The authors of this report recognize the wide range of costs associated with POU devices, healthcare costs, and infection rates. Calculations in the current project utilized values presented on the cyber-nook website (http://www.cyber-nook.com/chart/default.asp). These are plausible values which allow for individual calculations based on specific product costs or individual needs. The national intervention costs assumed every household would receive a POU device if they did not already have one installed, and did not consider the party responsible for paying for the device. However, it is known that only 67% of individuals would be willing to purchase a POU/POE device to remove microorganisms and only 75% of household will use their POU device for all consumption purposes (Lykins et al. 1995; Water Quality Association 2019). Future POU cost-effectiveness studies, including those performed by municipalities exploring POU deployment to customers, should factor these rates into estimated costs. While this study developed a deterministic model intended for maximum flexibility for specific information representative of a scenario or personal need in order to determine if a POU device is the correct option, future studies should incorporate probabilistic models to account for variability and uncertainty of POU costs.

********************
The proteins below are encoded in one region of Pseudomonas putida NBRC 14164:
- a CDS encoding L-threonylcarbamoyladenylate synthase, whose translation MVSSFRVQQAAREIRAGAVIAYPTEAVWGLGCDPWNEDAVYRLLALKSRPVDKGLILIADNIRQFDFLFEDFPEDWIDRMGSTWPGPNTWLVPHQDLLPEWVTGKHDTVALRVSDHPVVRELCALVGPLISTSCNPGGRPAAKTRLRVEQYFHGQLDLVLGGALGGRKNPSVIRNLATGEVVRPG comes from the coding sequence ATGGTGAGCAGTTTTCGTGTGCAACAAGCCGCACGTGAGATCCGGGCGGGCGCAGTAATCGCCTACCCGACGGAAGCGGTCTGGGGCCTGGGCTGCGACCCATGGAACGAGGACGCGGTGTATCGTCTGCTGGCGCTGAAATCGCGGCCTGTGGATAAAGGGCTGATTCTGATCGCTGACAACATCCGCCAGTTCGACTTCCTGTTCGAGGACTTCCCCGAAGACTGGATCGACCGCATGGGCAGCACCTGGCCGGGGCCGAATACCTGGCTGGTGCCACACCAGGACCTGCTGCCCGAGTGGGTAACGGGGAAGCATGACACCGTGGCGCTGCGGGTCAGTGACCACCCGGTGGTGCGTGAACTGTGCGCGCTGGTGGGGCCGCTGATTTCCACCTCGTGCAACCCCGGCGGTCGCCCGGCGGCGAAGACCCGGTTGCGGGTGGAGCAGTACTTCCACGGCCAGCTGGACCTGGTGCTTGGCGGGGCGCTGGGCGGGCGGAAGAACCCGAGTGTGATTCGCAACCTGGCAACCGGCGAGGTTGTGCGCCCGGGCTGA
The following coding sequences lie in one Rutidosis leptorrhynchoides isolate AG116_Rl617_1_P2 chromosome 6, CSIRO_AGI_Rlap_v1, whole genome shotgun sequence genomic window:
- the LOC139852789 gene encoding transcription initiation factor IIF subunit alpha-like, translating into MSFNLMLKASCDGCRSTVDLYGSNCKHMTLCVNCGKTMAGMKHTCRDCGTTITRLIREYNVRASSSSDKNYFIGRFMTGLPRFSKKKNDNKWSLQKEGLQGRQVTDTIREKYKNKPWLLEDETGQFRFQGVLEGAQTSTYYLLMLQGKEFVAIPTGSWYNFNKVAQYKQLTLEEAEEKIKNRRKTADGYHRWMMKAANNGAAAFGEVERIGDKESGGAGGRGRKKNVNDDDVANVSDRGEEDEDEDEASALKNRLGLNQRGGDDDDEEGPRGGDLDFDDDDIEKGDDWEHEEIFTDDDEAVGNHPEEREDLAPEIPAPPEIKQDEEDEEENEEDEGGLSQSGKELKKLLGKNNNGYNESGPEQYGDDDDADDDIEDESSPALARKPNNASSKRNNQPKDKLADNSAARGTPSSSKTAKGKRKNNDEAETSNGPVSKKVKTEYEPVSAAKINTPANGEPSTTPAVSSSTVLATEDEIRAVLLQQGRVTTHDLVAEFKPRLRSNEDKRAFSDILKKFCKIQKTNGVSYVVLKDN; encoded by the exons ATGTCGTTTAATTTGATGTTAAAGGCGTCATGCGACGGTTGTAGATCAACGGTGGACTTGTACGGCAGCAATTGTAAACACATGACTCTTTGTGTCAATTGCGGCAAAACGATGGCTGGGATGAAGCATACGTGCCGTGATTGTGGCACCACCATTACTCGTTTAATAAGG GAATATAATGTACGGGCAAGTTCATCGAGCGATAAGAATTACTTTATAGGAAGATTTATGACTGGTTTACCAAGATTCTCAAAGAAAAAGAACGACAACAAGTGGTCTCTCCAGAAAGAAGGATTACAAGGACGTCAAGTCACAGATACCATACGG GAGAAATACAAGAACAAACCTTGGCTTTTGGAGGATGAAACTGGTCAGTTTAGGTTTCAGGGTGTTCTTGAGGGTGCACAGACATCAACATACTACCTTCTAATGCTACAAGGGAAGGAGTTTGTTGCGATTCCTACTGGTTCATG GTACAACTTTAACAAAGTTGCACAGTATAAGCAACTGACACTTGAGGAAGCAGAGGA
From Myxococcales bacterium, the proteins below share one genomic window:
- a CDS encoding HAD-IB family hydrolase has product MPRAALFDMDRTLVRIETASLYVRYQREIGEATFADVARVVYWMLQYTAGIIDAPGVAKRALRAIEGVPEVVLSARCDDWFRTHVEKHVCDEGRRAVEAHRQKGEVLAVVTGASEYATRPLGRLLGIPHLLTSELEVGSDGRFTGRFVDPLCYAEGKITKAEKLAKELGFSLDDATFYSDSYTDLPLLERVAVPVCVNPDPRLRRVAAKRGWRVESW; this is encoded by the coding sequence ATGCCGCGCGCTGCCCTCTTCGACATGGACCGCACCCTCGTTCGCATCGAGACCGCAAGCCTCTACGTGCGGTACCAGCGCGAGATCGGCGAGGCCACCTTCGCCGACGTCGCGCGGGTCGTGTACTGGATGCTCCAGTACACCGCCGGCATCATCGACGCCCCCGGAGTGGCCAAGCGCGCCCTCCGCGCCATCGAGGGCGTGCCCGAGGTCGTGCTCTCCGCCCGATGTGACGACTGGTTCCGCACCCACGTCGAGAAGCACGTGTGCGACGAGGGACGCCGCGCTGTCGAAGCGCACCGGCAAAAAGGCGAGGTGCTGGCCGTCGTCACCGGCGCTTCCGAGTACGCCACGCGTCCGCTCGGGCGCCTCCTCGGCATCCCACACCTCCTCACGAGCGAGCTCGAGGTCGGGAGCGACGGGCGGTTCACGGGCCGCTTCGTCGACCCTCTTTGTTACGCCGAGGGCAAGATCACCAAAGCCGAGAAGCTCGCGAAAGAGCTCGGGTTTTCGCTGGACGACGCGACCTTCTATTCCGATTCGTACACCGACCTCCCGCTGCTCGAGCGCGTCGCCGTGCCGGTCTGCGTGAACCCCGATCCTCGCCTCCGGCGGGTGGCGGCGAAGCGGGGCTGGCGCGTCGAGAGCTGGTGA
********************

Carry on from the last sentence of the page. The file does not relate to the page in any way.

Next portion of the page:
Due to the complexity of the many health outcomes associated with the varying contaminants examined in this report, the multiple devices required to treat all drinking water contaminants, and the multitude of associated adverse health effects, it is difficult to produce a cost-benefit analysis which wholly encompasses uncertainty and variability. The magnitude of the cost to prevent mortality, for example, is driven in part by the low risk of death from many of the included waterborne pathogens, making it not cost-effective for every individual to purchase a POU device with the intent to prevent death. The commonality of waterborne disease, however, makes it cost-effective to prevent such illness with the relatively low-cost purchase of a POU device. In addition, we understand there exists a compounding cost-benefit associated with the removal of multiple contaminates in drinking water that was not addressed in this manuscript. For example, the benefits of a device to remove a chemical, such as arsenic, and pathogenic microbes have a dual cost-benefit for both contaminates because there is always a benefit in illness reduction from microbes on an immediate timescale and a lifetime benefit for reducing chemical exposures.